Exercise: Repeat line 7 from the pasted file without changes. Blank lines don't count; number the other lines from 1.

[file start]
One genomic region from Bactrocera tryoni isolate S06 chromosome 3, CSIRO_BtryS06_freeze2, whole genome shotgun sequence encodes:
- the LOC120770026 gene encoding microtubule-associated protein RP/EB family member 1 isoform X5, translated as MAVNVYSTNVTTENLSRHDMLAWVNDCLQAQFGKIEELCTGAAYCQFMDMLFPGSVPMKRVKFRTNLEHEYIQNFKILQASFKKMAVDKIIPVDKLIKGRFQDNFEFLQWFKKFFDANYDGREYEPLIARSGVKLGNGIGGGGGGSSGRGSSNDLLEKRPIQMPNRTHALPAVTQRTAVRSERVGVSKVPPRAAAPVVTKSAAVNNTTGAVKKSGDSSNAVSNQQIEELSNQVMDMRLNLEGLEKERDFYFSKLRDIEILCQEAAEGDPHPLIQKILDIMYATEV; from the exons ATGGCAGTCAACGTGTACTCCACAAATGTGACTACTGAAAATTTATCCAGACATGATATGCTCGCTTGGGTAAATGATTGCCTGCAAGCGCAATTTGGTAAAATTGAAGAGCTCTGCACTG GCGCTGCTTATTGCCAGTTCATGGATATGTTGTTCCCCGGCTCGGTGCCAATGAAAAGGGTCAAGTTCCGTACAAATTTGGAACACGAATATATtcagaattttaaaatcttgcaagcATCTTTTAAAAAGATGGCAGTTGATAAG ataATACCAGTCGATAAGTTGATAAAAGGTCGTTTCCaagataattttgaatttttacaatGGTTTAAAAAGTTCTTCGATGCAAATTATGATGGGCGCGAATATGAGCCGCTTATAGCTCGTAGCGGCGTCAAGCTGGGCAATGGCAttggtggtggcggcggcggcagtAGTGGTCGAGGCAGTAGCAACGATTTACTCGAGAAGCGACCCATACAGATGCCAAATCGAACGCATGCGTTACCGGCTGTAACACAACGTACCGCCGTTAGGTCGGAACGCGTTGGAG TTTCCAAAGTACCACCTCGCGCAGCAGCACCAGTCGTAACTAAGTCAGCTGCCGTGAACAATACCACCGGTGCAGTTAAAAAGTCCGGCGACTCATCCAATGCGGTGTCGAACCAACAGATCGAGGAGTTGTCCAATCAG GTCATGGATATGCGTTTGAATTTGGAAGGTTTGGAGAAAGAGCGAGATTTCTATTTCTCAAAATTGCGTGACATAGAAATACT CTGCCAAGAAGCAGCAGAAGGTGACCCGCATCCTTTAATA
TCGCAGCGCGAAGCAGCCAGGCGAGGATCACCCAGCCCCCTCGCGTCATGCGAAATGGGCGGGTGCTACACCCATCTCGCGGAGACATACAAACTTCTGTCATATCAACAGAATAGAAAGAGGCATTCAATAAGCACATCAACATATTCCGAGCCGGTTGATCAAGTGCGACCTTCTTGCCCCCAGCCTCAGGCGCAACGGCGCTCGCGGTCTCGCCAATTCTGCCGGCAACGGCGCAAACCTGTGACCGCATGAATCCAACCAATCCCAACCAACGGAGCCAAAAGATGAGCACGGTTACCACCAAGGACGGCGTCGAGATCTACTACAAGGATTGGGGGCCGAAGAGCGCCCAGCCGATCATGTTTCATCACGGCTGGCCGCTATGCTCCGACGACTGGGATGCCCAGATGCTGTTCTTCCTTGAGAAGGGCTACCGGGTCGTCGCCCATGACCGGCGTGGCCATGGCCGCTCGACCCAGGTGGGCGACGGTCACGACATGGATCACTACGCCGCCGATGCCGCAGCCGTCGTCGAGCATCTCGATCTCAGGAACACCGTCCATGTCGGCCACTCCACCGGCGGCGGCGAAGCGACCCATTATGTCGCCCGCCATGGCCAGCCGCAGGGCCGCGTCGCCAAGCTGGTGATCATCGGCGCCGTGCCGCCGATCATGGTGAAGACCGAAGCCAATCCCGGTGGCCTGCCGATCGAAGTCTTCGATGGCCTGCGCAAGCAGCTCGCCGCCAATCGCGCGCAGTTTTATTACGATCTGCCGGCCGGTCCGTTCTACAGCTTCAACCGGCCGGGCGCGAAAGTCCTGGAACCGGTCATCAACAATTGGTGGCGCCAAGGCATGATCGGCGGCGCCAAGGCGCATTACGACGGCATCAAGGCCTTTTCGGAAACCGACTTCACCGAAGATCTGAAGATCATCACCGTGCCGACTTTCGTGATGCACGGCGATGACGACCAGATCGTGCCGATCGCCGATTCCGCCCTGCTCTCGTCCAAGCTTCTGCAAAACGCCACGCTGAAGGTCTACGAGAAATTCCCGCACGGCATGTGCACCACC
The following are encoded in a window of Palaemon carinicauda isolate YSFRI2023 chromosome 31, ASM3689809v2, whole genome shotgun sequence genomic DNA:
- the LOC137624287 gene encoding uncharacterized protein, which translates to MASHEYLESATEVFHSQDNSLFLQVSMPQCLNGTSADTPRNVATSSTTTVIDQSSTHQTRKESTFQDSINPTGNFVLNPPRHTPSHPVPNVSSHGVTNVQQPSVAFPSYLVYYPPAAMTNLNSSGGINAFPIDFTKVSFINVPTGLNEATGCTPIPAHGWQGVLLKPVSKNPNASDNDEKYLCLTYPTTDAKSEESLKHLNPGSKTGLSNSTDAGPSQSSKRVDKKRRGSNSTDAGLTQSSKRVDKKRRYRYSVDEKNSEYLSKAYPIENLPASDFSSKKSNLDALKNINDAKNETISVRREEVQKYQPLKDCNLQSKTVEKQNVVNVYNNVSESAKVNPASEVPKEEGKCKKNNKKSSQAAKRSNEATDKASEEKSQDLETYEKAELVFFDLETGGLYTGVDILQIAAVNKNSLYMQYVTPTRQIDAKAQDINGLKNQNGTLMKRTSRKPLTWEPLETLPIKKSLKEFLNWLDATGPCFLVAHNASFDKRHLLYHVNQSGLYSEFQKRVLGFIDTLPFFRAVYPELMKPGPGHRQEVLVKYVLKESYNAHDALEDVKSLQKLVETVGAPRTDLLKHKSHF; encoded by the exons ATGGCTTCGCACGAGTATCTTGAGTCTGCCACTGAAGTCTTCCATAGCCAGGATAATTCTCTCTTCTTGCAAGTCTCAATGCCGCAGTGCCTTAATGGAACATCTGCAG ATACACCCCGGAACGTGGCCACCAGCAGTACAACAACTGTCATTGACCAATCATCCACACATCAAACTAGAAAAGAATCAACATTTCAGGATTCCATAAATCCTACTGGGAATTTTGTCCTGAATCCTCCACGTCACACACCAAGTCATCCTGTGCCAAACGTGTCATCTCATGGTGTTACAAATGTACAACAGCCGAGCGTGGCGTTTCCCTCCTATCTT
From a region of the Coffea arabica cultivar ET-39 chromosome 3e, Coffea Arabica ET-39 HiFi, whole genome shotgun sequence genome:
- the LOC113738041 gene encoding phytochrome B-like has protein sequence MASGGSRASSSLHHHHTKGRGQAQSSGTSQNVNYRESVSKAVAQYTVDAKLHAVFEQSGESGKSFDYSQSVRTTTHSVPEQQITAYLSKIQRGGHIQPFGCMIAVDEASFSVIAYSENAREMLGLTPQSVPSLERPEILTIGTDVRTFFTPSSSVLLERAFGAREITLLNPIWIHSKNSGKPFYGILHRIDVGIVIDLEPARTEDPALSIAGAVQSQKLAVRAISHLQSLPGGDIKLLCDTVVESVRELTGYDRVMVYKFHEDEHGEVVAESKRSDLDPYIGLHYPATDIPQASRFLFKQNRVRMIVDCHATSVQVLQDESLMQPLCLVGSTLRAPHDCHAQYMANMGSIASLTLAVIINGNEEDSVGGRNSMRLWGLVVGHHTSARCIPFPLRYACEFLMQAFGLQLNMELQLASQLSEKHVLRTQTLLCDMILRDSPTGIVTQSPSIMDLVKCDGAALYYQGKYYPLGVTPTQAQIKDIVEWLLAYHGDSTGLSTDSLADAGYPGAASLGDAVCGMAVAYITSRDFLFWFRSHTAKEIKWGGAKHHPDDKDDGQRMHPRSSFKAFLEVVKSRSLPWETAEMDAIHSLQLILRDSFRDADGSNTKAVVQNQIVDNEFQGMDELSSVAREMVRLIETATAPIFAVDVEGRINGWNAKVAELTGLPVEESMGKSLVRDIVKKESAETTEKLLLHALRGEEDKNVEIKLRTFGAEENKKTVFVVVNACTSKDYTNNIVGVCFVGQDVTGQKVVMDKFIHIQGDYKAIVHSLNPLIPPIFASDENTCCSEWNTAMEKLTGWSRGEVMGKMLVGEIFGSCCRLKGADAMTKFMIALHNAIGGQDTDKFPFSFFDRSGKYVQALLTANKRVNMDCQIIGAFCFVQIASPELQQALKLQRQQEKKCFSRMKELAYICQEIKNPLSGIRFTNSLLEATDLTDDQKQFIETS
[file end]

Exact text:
- the LOC113738041 gene encoding phytochrome B-like has protein sequence MASGGSRASSSLHHHHTKGRGQAQSSGTSQNVNYRESVSKAVAQYTVDAKLHAVFEQSGESGKSFDYSQSVRTTTHSVPEQQITAYLSKIQRGGHIQPFGCMIAVDEASFSVIAYSENAREMLGLTPQSVPSLERPEILTIGTDVRTFFTPSSSVLLERAFGAREITLLNPIWIHSKNSGKPFYGILHRIDVGIVIDLEPARTEDPALSIAGAVQSQKLAVRAISHLQSLPGGDIKLLCDTVVESVRELTGYDRVMVYKFHEDEHGEVVAESKRSDLDPYIGLHYPATDIPQASRFLFKQNRVRMIVDCHATSVQVLQDESLMQPLCLVGSTLRAPHDCHAQYMANMGSIASLTLAVIINGNEEDSVGGRNSMRLWGLVVGHHTSARCIPFPLRYACEFLMQAFGLQLNMELQLASQLSEKHVLRTQTLLCDMILRDSPTGIVTQSPSIMDLVKCDGAALYYQGKYYPLGVTPTQAQIKDIVEWLLAYHGDSTGLSTDSLADAGYPGAASLGDAVCGMAVAYITSRDFLFWFRSHTAKEIKWGGAKHHPDDKDDGQRMHPRSSFKAFLEVVKSRSLPWETAEMDAIHSLQLILRDSFRDADGSNTKAVVQNQIVDNEFQGMDELSSVAREMVRLIETATAPIFAVDVEGRINGWNAKVAELTGLPVEESMGKSLVRDIVKKESAETTEKLLLHALRGEEDKNVEIKLRTFGAEENKKTVFVVVNACTSKDYTNNIVGVCFVGQDVTGQKVVMDKFIHIQGDYKAIVHSLNPLIPPIFASDENTCCSEWNTAMEKLTGWSRGEVMGKMLVGEIFGSCCRLKGADAMTKFMIALHNAIGGQDTDKFPFSFFDRSGKYVQALLTANKRVNMDCQIIGAFCFVQIASPELQQALKLQRQQEKKCFSRMKELAYICQEIKNPLSGIRFTNSLLEATDLTDDQKQFIETS